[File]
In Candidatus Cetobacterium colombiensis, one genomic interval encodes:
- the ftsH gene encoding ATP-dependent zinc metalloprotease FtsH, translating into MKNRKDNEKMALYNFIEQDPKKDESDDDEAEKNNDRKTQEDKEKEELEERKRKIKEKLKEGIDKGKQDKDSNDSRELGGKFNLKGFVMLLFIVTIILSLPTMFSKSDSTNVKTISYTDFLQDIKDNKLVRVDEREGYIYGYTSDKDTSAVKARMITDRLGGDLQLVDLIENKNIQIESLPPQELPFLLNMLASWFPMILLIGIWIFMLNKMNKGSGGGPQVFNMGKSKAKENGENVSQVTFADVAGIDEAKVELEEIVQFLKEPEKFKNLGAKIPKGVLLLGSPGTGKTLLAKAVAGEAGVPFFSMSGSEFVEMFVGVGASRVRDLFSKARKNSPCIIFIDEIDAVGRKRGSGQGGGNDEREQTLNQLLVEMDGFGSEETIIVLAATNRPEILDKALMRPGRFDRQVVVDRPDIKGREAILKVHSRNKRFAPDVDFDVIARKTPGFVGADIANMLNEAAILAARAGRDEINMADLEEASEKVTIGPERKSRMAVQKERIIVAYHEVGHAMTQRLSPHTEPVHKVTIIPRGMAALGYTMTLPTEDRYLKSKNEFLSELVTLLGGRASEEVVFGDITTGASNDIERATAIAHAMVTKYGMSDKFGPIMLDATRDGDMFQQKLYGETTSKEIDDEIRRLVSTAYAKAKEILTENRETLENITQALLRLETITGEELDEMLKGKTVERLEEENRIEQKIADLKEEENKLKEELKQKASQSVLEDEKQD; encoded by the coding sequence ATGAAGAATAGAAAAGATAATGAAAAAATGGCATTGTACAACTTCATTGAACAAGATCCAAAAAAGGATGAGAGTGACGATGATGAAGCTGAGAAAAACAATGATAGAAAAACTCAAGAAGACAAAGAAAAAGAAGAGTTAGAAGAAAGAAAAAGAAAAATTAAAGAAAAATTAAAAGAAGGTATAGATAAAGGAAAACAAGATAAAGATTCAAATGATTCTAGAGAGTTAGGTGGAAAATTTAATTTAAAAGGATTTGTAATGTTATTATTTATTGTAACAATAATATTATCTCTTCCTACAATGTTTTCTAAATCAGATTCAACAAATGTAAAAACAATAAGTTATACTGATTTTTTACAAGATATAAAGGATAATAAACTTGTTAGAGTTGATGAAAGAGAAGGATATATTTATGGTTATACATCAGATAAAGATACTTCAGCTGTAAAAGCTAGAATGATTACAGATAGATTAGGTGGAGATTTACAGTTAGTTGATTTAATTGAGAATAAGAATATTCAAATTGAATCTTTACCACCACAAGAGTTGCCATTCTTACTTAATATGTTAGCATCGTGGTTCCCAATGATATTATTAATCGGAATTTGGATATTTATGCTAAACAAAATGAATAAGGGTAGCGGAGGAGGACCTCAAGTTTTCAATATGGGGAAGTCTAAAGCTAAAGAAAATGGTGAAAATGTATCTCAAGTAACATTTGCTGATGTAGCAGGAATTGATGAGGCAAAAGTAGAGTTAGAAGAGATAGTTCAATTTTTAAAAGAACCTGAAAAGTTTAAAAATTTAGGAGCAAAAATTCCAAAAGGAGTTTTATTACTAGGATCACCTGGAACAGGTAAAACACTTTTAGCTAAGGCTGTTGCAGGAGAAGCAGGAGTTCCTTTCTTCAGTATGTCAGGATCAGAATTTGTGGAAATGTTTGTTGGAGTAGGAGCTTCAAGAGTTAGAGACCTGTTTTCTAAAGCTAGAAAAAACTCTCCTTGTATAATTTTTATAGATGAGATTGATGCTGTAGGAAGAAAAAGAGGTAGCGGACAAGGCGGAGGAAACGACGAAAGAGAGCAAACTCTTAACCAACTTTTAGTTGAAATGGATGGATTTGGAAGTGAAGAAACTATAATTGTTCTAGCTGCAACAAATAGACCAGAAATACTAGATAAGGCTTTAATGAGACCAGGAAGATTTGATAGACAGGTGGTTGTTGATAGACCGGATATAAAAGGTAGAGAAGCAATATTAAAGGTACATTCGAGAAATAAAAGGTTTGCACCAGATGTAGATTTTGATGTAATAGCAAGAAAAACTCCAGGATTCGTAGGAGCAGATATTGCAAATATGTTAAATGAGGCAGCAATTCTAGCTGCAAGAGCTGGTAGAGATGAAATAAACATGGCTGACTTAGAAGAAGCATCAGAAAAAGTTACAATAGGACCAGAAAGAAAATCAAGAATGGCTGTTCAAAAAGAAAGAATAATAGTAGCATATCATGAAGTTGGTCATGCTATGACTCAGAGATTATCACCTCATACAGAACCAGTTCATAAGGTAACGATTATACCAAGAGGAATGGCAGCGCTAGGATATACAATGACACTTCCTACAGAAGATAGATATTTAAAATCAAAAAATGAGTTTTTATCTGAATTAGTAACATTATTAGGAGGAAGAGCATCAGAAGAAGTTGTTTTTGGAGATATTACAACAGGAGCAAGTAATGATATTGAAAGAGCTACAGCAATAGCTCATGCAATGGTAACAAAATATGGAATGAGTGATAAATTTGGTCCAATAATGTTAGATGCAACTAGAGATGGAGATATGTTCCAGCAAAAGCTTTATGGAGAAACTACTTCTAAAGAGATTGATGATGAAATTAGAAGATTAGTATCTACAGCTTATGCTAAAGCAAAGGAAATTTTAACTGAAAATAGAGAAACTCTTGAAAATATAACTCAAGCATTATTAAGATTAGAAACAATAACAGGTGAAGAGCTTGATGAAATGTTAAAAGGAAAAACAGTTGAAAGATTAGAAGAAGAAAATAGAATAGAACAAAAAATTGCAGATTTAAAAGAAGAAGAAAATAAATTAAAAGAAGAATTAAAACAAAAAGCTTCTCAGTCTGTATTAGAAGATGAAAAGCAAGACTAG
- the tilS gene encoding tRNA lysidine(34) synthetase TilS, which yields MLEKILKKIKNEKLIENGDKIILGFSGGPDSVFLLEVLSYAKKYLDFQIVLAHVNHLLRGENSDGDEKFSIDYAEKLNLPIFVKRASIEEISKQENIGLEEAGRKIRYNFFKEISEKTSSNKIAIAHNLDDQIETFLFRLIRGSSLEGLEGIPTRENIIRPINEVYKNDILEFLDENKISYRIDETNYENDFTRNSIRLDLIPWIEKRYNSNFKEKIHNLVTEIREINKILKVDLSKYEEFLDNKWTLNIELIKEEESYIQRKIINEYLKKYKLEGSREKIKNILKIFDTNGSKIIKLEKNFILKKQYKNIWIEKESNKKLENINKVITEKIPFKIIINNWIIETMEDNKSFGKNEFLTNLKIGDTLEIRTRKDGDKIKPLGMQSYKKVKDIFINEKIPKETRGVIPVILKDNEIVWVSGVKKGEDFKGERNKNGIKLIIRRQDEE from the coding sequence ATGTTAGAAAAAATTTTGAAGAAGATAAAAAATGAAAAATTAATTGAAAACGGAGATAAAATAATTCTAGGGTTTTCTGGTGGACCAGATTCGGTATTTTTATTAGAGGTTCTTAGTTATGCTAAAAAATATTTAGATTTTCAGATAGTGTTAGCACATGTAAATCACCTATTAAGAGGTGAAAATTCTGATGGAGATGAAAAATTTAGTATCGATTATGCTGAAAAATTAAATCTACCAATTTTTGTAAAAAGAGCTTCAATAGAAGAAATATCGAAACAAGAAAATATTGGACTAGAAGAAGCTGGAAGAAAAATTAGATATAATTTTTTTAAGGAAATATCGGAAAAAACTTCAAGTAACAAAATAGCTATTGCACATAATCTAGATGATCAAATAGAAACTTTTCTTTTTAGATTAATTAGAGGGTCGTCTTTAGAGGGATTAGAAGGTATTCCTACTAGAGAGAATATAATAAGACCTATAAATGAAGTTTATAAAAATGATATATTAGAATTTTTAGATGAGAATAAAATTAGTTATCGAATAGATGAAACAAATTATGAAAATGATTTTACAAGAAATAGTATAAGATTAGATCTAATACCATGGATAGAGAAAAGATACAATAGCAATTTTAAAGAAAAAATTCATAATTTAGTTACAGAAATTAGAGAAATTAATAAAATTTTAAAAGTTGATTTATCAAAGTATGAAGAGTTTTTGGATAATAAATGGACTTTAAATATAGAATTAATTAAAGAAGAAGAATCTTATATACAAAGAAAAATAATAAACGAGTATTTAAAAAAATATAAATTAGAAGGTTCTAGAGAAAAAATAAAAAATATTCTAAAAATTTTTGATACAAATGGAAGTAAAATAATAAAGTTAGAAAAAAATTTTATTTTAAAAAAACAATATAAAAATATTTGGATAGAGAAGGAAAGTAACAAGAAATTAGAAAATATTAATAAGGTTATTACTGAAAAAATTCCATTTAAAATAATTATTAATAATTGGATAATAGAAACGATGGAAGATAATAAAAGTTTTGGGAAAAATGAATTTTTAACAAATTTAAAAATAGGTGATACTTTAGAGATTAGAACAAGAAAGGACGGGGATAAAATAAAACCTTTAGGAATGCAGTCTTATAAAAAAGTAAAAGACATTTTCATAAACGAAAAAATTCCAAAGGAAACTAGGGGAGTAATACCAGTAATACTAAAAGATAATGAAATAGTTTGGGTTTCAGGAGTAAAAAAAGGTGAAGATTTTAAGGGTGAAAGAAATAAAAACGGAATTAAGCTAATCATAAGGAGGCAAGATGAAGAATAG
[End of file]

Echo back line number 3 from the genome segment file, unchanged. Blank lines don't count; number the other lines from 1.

- the tilS gene encoding tRNA lysidine(34) synthetase TilS, which yields MLEKILKKIKNEKLIENGDKIILGFSGGPDSVFLLEVLSYAKKYLDFQIVLAHVNHLLRGENSDGDEKFSIDYAEKLNLPIFVKRASIEEISKQENIGLEEAGRKIRYNFFKEISEKTSSNKIAIAHNLDDQIETFLFRLIRGSSLEGLEGIPTRENIIRPINEVYKNDILEFLDENKISYRIDETNYENDFTRNSIRLDLIPWIEKRYNSNFKEKIHNLVTEIREINKILKVDLSKYEEFLDNKWTLNIELIKEEESYIQRKIINEYLKKYKLEGSREKIKNILKIFDTNGSKIIKLEKNFILKKQYKNIWIEKESNKKLENINKVITEKIPFKIIINNWIIETMEDNKSFGKNEFLTNLKIGDTLEIRTRKDGDKIKPLGMQSYKKVKDIFINEKIPKETRGVIPVILKDNEIVWVSGVKKGEDFKGERNKNGIKLIIRRQDEE from the coding sequence ATGTTAGAAAAAATTTTGAAGAAGATAAAAAATGAAAAATTAATTGAAAACGGAGATAAAATAATTCTAGGGTTTTCTGGTGGACCAGATTCGGTATTTTTATTAGAGGTTCTTAGTTATGCTAAAAAATATTTAGATTTTCAGATAGTGTTAGCACATGTAAATCACCTATTAAGAGGTGAAAATTCTGATGGAGATGAAAAATTTAGTATCGATTATGCTGAAAAATTAAATCTACCAATTTTTGTAAAAAGAGCTTCAATAGAAGAAATATCGAAACAAGAAAATATTGGACTAGAAGAAGCTGGAAGAAAAATTAGATATAATTTTTTTAAGGAAATATCGGAAAAAACTTCAAGTAACAAAATAGCTATTGCACATAATCTAGATGATCAAATAGAAACTTTTCTTTTTAGATTAATTAGAGGGTCGTCTTTAGAGGGATTAGAAGGTATTCCTACTAGAGAGAATATAATAAGACCTATAAATGAAGTTTATAAAAATGATATATTAGAATTTTTAGATGAGAATAAAATTAGTTATCGAATAGATGAAACAAATTATGAAAATGATTTTACAAGAAATAGTATAAGATTAGATCTAATACCATGGATAGAGAAAAGATACAATAGCAATTTTAAAGAAAAAATTCATAATTTAGTTACAGAAATTAGAGAAATTAATAAAATTTTAAAAGTTGATTTATCAAAGTATGAAGAGTTTTTGGATAATAAATGGACTTTAAATATAGAATTAATTAAAGAAGAAGAATCTTATATACAAAGAAAAATAATAAACGAGTATTTAAAAAAATATAAATTAGAAGGTTCTAGAGAAAAAATAAAAAATATTCTAAAAATTTTTGATACAAATGGAAGTAAAATAATAAAGTTAGAAAAAAATTTTATTTTAAAAAAACAATATAAAAATATTTGGATAGAGAAGGAAAGTAACAAGAAATTAGAAAATATTAATAAGGTTATTACTGAAAAAATTCCATTTAAAATAATTATTAATAATTGGATAATAGAAACGATGGAAGATAATAAAAGTTTTGGGAAAAATGAATTTTTAACAAATTTAAAAATAGGTGATACTTTAGAGATTAGAACAAGAAAGGACGGGGATAAAATAAAACCTTTAGGAATGCAGTCTTATAAAAAAGTAAAAGACATTTTCATAAACGAAAAAATTCCAAAGGAAACTAGGGGAGTAATACCAGTAATACTAAAAGATAATGAAATAGTTTGGGTTTCAGGAGTAAAAAAAGGTGAAGATTTTAAGGGTGAAAGAAATAAAAACGGAATTAAGCTAATCATAAGGAGGCAAGATGAAGAATAG